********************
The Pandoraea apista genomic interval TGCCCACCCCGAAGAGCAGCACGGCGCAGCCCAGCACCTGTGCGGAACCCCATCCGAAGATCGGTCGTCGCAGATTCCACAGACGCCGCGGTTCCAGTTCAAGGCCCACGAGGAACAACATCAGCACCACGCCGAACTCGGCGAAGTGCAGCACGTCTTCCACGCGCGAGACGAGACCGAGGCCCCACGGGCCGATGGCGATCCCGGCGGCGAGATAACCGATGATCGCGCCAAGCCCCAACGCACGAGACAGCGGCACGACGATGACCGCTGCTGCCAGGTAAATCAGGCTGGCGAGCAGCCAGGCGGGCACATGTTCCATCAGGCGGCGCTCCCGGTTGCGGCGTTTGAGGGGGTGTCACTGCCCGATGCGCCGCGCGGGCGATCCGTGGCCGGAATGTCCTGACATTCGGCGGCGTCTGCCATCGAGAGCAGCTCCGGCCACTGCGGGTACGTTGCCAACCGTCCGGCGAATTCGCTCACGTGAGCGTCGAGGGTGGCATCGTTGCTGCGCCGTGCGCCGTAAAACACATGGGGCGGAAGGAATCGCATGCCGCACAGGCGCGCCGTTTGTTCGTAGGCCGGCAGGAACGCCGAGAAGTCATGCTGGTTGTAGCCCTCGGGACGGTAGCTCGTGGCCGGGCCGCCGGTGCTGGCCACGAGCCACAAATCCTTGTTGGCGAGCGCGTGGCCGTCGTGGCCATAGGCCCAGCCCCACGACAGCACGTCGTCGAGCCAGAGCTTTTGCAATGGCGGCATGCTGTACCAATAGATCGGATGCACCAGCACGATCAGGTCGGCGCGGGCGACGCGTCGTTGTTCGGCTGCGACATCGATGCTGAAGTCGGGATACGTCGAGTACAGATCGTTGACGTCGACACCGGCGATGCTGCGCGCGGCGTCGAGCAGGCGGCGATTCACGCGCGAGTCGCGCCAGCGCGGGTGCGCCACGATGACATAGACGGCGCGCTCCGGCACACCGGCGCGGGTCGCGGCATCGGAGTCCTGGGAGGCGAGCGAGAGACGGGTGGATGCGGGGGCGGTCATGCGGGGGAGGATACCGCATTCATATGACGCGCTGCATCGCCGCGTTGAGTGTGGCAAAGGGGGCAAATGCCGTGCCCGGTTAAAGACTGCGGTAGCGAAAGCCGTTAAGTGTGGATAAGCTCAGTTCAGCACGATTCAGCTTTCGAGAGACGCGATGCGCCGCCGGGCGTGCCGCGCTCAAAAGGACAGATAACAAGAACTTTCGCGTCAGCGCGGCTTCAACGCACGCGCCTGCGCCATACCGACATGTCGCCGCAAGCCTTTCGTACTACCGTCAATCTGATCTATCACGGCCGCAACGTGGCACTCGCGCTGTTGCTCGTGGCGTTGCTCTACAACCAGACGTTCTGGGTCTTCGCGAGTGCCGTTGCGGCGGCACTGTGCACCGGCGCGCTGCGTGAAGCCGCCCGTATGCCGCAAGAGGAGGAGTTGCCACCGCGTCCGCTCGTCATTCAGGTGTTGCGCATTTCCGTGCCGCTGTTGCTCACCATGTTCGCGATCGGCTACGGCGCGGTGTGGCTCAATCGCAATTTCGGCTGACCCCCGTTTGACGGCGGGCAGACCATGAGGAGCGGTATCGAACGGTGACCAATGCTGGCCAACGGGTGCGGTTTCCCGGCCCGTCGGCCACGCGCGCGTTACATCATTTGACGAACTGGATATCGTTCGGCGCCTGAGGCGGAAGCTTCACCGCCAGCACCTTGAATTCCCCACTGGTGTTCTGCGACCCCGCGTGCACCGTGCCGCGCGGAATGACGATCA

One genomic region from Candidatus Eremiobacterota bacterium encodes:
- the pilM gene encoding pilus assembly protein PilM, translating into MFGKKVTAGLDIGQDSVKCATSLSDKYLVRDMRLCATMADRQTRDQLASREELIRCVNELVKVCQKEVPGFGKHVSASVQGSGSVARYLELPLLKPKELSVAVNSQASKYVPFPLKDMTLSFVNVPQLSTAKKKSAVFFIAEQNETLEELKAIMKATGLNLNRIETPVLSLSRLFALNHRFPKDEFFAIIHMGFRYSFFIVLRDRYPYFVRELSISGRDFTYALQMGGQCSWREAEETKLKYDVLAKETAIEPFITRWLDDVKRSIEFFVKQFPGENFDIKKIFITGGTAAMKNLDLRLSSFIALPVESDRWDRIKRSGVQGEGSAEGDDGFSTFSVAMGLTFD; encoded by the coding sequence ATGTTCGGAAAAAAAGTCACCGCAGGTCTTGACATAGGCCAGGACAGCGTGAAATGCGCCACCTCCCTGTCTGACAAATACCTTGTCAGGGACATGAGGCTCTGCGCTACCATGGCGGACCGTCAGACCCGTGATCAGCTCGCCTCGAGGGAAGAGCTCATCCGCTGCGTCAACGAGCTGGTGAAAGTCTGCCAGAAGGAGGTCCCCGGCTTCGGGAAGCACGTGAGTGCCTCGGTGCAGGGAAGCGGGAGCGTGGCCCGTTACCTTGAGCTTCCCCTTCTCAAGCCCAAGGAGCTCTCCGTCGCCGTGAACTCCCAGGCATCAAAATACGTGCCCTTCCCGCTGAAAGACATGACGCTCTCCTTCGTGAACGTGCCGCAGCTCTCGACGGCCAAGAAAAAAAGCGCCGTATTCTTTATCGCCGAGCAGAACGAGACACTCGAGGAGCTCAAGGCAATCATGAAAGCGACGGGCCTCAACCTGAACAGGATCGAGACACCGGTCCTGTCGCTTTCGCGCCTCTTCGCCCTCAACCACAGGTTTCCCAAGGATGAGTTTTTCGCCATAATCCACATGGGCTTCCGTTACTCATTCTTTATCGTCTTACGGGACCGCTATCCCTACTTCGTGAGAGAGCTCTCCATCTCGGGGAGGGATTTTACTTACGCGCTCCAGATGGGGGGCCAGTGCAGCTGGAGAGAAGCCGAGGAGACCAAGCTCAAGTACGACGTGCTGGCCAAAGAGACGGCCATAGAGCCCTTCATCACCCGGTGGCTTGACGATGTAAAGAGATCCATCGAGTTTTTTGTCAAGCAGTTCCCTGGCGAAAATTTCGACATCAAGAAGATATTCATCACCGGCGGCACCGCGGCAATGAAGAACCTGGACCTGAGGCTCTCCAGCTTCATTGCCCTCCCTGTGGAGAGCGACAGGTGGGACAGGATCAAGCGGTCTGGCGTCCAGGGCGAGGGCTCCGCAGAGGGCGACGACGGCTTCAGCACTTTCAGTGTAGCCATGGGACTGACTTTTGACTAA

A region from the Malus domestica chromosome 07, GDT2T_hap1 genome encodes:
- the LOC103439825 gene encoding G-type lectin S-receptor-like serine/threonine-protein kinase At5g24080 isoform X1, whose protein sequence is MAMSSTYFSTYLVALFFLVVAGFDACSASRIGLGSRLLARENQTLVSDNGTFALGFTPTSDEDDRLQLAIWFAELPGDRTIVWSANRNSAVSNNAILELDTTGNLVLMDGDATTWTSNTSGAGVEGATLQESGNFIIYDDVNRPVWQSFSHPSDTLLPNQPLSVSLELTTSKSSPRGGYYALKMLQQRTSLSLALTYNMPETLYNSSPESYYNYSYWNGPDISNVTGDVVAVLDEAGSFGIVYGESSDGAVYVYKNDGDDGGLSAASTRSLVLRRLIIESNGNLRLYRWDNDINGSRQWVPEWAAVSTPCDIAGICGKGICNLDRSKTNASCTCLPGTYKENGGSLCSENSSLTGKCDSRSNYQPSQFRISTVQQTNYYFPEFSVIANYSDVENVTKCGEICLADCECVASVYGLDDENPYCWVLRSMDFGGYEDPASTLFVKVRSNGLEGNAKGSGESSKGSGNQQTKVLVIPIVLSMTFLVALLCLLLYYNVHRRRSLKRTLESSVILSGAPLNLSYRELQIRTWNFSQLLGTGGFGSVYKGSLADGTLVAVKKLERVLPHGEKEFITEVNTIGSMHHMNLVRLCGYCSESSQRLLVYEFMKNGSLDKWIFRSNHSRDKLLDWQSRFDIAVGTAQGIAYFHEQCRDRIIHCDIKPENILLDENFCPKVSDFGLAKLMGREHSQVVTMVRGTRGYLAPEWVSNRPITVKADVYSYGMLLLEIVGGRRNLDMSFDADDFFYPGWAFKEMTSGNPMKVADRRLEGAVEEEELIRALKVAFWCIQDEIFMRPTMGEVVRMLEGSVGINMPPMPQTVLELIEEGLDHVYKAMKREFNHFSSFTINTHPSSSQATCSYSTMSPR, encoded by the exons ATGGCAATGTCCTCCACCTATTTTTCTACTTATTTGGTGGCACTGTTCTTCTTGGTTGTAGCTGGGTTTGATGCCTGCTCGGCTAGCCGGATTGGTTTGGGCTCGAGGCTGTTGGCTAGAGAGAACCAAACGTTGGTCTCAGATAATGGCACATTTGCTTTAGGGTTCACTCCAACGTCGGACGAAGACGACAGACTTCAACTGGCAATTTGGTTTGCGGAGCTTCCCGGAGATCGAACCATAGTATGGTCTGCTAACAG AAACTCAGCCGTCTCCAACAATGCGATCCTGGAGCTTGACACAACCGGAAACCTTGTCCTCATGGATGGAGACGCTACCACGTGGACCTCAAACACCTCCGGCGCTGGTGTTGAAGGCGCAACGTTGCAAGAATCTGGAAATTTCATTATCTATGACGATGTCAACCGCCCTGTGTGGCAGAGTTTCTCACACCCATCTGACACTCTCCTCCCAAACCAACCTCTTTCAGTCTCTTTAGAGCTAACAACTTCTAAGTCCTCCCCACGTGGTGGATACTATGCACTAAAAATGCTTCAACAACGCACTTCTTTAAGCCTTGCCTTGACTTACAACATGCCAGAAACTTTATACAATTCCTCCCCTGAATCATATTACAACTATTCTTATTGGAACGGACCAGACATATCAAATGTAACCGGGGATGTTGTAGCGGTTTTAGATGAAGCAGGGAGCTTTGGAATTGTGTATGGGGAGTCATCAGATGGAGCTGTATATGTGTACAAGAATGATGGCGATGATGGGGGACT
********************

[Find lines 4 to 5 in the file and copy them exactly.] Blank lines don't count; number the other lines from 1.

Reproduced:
A region from the Malus domestica chromosome 07, GDT2T_hap1 genome encodes:
- the LOC103439825 gene encoding G-type lectin S-receptor-like serine/threonine-protein kinase At5g24080 isoform X1, whose protein sequence is MAMSSTYFSTYLVALFFLVVAGFDACSASRIGLGSRLLARENQTLVSDNGTFALGFTPTSDEDDRLQLAIWFAELPGDRTIVWSANRNSAVSNNAILELDTTGNLVLMDGDATTWTSNTSGAGVEGATLQESGNFIIYDDVNRPVWQSFSHPSDTLLPNQPLSVSLELTTSKSSPRGGYYALKMLQQRTSLSLALTYNMPETLYNSSPESYYNYSYWNGPDISNVTGDVVAVLDEAGSFGIVYGESSDGAVYVYKNDGDDGGLSAASTRSLVLRRLIIESNGNLRLYRWDNDINGSRQWVPEWAAVSTPCDIAGICGKGICNLDRSKTNASCTCLPGTYKENGGSLCSENSSLTGKCDSRSNYQPSQFRISTVQQTNYYFPEFSVIANYSDVENVTKCGEICLADCECVASVYGLDDENPYCWVLRSMDFGGYEDPASTLFVKVRSNGLEGNAKGSGESSKGSGNQQTKVLVIPIVLSMTFLVALLCLLLYYNVHRRRSLKRTLESSVILSGAPLNLSYRELQIRTWNFSQLLGTGGFGSVYKGSLADGTLVAVKKLERVLPHGEKEFITEVNTIGSMHHMNLVRLCGYCSESSQRLLVYEFMKNGSLDKWIFRSNHSRDKLLDWQSRFDIAVGTAQGIAYFHEQCRDRIIHCDIKPENILLDENFCPKVSDFGLAKLMGREHSQVVTMVRGTRGYLAPEWVSNRPITVKADVYSYGMLLLEIVGGRRNLDMSFDADDFFYPGWAFKEMTSGNPMKVADRRLEGAVEEEELIRALKVAFWCIQDEIFMRPTMGEVVRMLEGSVGINMPPMPQTVLELIEEGLDHVYKAMKREFNHFSSFTINTHPSSSQATCSYSTMSPR, encoded by the exons ATGGCAATGTCCTCCACCTATTTTTCTACTTATTTGGTGGCACTGTTCTTCTTGGTTGTAGCTGGGTTTGATGCCTGCTCGGCTAGCCGGATTGGTTTGGGCTCGAGGCTGTTGGCTAGAGAGAACCAAACGTTGGTCTCAGATAATGGCACATTTGCTTTAGGGTTCACTCCAACGTCGGACGAAGACGACAGACTTCAACTGGCAATTTGGTTTGCGGAGCTTCCCGGAGATCGAACCATAGTATGGTCTGCTAACAG AAACTCAGCCGTCTCCAACAATGCGATCCTGGAGCTTGACACAACCGGAAACCTTGTCCTCATGGATGGAGACGCTACCACGTGGACCTCAAACACCTCCGGCGCTGGTGTTGAAGGCGCAACGTTGCAAGAATCTGGAAATTTCATTATCTATGACGATGTCAACCGCCCTGTGTGGCAGAGTTTCTCACACCCATCTGACACTCTCCTCCCAAACCAACCTCTTTCAGTCTCTTTAGAGCTAACAACTTCTAAGTCCTCCCCACGTGGTGGATACTATGCACTAAAAATGCTTCAACAACGCACTTCTTTAAGCCTTGCCTTGACTTACAACATGCCAGAAACTTTATACAATTCCTCCCCTGAATCATATTACAACTATTCTTATTGGAACGGACCAGACATATCAAATGTAACCGGGGATGTTGTAGCGGTTTTAGATGAAGCAGGGAGCTTTGGAATTGTGTATGGGGAGTCATCAGATGGAGCTGTATATGTGTACAAGAATGATGGCGATGATGGGGGACT